DiversyFund is a crowdfunded platform that touts zero fees to investors buying its REIT, but the fees the manager charges to the REIT itself are extraordinarily high.
- Low investment minimums
- Invests primarily in residential real estate
- Higher than normal fees charged to the REIT from the sponsor.
Bankruptcy Protection 5/ 10
Deal Flow 1/ 10
Deal Transparency 2/ 5
Diversified Fund Options 1/ 5
Due Diligence 5/ 10
Ease of Use 8/ 10
Fees & Commissions 3/ 10
Investment Minimums 4/ 5
Investor Resources 7/ 10
Leadership 2/ 5
Non-accredited Investor Offerings 5/ 5
Platform Financials 2/ 5
Skin in the Game 2/ 5
X Factors 0/ 5
Total 47 / 100
What is DiversyFund?
DiversyFund describes itself as one of the few vertically integrated companies in the crowdfunded real estate investing space. The company offers two real estate investing funds, one that's open to non-accredited investors and says it invests in multifamily real estate and one that's open to accredited investors with the goal of generating income. The company is also in the late stages of a Series A pre-IPO capital raise from accredited investors.
In addition to its description of being vertically integrated, DiversyFund also leads with a claim of charging zero fees to investors, a big draw in an industry that has many fund operators charging 2% per year or more to manage assets. But what's not said in the company's marketing is that the fees it charges as the sponsor -- fees paid by the real estate investment trust (REIT) -- are some of the highest we have seen in the industry.
Summary: Is DiversyFund a good investment?
In this case, we will focus on the DiversyFund Growth REIT, which is marketed as a low-cost (Zero Fees. Period.) real estate investment for anyone with $500. In short, our findings aren't particularly favorable for this fund.
First, it owns a handful of primarily multifamily residential properties (though it owns what its most recent annual report says are debt positions on two luxury homes). This concentration of property types and markets can make for more risk.
Next, we aren't convinced that it's necessarily a benefit for DiversyFund to be vertically integrated. This also adds additional risk of losses if the company performs poorly or fails. Your investment may be bankruptcy-remote from DiversyFund since the REIT is a separate entity, but a DiversyFund failure would negatively impact the REIT and could cause losses for investors.
Last, the fees DiversyFund, the sponsor and manager, can charge the REIT are some of the highest we have seen, making its "zero fees" claim disingenuous. Sure, the fees aren't charged to investors, but they are paid by the REIT, which is funded by investor capital. Just because investors aren't paying the fees directly doesn't mean they don't impact returns.
When you combine the concentration risk, the operator failure risk, and what we see as a less-than-ideal way to present the total fees structure with the lack of a public track record operating a REIT, we think there are better investment opportunities for investors than DiversyFund.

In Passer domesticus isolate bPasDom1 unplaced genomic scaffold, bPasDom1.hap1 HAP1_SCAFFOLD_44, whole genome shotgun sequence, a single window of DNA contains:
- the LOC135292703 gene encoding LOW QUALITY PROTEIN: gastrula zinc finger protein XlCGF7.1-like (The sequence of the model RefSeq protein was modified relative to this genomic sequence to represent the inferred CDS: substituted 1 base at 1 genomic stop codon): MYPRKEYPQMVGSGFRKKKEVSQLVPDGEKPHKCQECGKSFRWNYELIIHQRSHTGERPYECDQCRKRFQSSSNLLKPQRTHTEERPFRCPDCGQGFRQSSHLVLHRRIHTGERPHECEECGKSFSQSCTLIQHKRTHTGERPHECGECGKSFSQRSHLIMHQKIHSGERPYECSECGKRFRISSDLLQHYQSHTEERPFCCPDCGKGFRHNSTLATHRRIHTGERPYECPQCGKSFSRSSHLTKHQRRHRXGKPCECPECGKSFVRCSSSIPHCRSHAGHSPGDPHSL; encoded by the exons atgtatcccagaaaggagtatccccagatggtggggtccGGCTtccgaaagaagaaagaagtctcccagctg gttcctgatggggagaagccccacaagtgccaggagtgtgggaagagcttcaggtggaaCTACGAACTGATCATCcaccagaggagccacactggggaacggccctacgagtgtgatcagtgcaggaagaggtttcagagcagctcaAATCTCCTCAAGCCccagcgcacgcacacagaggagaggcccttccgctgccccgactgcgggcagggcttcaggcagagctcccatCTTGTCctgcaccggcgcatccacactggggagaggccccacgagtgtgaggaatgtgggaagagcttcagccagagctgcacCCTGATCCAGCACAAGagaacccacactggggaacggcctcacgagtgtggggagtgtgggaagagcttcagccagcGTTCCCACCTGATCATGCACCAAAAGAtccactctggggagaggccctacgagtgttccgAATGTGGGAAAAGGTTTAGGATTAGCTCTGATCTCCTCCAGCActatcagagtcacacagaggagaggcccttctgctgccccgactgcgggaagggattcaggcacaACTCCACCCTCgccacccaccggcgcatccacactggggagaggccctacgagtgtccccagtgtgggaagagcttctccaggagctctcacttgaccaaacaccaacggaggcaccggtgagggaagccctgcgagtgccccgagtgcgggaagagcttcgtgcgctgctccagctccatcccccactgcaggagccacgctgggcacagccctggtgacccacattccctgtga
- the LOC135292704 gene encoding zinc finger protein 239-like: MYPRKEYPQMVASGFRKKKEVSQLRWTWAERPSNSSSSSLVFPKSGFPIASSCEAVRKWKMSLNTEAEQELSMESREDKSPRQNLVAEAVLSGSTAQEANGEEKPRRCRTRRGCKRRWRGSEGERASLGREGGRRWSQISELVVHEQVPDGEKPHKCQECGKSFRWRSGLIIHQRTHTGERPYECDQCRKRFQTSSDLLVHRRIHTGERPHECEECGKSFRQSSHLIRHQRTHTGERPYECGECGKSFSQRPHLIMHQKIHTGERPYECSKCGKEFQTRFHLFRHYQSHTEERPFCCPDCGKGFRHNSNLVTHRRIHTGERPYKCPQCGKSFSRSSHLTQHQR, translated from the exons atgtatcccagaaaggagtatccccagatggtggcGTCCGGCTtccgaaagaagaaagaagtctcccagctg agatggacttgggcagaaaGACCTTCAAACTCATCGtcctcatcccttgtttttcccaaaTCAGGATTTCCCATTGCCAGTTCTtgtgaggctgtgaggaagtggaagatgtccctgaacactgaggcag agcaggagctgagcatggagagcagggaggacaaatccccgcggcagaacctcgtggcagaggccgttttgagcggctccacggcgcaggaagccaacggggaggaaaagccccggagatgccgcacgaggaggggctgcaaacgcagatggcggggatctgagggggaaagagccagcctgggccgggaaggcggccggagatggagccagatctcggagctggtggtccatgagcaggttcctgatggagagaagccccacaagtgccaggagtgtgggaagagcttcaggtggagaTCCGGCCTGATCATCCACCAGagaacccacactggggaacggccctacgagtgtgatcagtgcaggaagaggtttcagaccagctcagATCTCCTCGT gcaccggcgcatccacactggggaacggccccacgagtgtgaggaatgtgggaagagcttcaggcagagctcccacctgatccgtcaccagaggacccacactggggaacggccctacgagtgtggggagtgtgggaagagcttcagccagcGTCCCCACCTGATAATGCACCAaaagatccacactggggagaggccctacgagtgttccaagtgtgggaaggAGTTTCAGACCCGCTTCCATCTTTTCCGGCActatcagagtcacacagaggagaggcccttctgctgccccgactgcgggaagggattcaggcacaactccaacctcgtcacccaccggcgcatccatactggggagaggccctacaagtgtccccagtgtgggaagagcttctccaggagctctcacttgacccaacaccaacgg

What are DiversyFund's pros and cons?
- No need to be an accredited investor: DiversyFund's Growth REIT is open to non-accredited investors.
- Low minimum investment: Invest with as little as $500.
- Very high developer fees: DiversyFund touts no investor fees at the fund level, but the fees it charges the REIT itself as the developer/sponsor are very high. Higher fees, even at the REIT level, mean lower returns for investors.
- No liquidity or secondary market: There is no redemption policy as with other crowdfunded REITs, and no guarantee DiversyFund will agree to repurchase your investment. The manager intends to hold properties for five years before liquidation. If you invest, don't use any cash you may need within that period of time.
- Concentrated assets risk: The DiversyFund Growth REIT only owns a small collection of residential real estate properties. This means more concentrated risk.
- Limited track record in this space: The Growth REIT has only reported very limited results to date, making it difficult to measure management's ability to deliver.
Is DiversyFund legit? How strong is it?
DiversyFund is a legitimate business with multiple real estate holdings in various entities, including the DiversyFund Growth REIT.
As of the most recent SEC filing, the DiversyFund Growth REIT was still burning more cash than its operations were generating. The company itself has had what looks like a successful capital raise that it intends to utilize primarily for marketing purposes to fund investor growth into its REITs.
At this stage, that means we have limited information about the financial performance of the business, the REITs, or the properties owned by the REITs.
DiversyFund was founded by CEO Craig Cecilio and CIO Alan Lewis, who have some experience in real estate but primarily in real estate finance (Cecilio) and finance law (Lewis).
How DiversyFund works: How are investments sourced?
DiversyFund touts itself as a vertically integrated platform, acting as the sponsor, developer, and asset manager. The concept is that this allows for a lower-cost fee structure, since the company can source properties directly for the REIT, develop them to grow cash flows and increase the property value, and then sell them for a profit, sharing in the returns with equity investors in the REIT.
As a result, DiversyFund does not charge annual asset management fees to investors in the DiversyFund Growth REIT directly. However, the fees that it discloses as being able to collect from the REIT as the sponsor and developer are well above the industry average.
Who can invest with DiversyFund? What is the minimum investment?
The DiversyFund Growth REIT is open to anyone who can invest at least $500, while it also offers a fund for accredited investors with a $100,000 minimum investment. DiversyFund has also launched a Series A capital raise for DiversyFund itself, with a $25,000 minimum investment open to accredited investors. This investment is being marketed as a pre-IPO venture capital raise, with the long-term goal of taking DiversyFund public in the future.
What are DiversyFund's fees?
This is one of the more cloudy areas for many Reg A investments. DiversyFund touts the fact that it does not charge fees, under the slogan, "No. Fees. Period." Sadly, while true at the investor level, it's not an accurate representation of the impact fees will have on an investment in the REITs funds.